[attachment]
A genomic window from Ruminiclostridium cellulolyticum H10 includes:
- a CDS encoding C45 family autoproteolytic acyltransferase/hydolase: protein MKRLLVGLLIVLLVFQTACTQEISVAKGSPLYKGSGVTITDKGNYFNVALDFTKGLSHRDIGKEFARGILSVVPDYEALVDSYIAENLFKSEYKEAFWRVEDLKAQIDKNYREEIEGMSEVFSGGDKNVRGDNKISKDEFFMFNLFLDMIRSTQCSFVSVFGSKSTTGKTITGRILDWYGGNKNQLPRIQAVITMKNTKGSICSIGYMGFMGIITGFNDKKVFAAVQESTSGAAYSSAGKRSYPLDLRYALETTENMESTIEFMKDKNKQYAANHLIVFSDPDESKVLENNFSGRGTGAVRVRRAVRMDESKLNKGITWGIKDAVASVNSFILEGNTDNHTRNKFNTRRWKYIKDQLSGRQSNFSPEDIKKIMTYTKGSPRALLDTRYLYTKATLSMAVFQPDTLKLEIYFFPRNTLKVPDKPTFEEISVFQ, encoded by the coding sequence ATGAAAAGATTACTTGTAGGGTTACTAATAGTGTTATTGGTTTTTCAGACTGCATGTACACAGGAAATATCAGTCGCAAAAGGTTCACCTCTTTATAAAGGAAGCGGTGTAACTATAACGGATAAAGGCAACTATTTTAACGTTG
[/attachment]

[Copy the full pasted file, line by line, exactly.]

A genomic window from Ruminiclostridium cellulolyticum H10 includes:
- a CDS encoding C45 family autoproteolytic acyltransferase/hydolase: protein MKRLLVGLLIVLLVFQTACTQEISVAKGSPLYKGSGVTITDKGNYFNVALDFTKGLSHRDIGKEFARGILSVVPDYEALVDSYIAENLFKSEYKEAFWRVEDLKAQIDKNYREEIEGMSEVFSGGDKNVRGDNKISKDEFFMFNLFLDMIRSTQCSFVSVFGSKSTTGKTITGRILDWYGGNKNQLPRIQAVITMKNTKGSICSIGYMGFMGIITGFNDKKVFAAVQESTSGAAYSSAGKRSYPLDLRYALETTENMESTIEFMKDKNKQYAANHLIVFSDPDESKVLENNFSGRGTGAVRVRRAVRMDESKLNKGITWGIKDAVASVNSFILEGNTDNHTRNKFNTRRWKYIKDQLSGRQSNFSPEDIKKIMTYTKGSPRALLDTRYLYTKATLSMAVFQPDTLKLEIYFFPRNTLKVPDKPTFEEISVFQ, encoded by the coding sequence ATGAAAAGATTACTTGTAGGGTTACTAATAGTGTTATTGGTTTTTCAGACTGCATGTACACAGGAAATATCAGTCGCAAAAGGTTCACCTCTTTATAAAGGAAGCGGTGTAACTATAACGGATAAAGGCAACTATTTTAACGTTG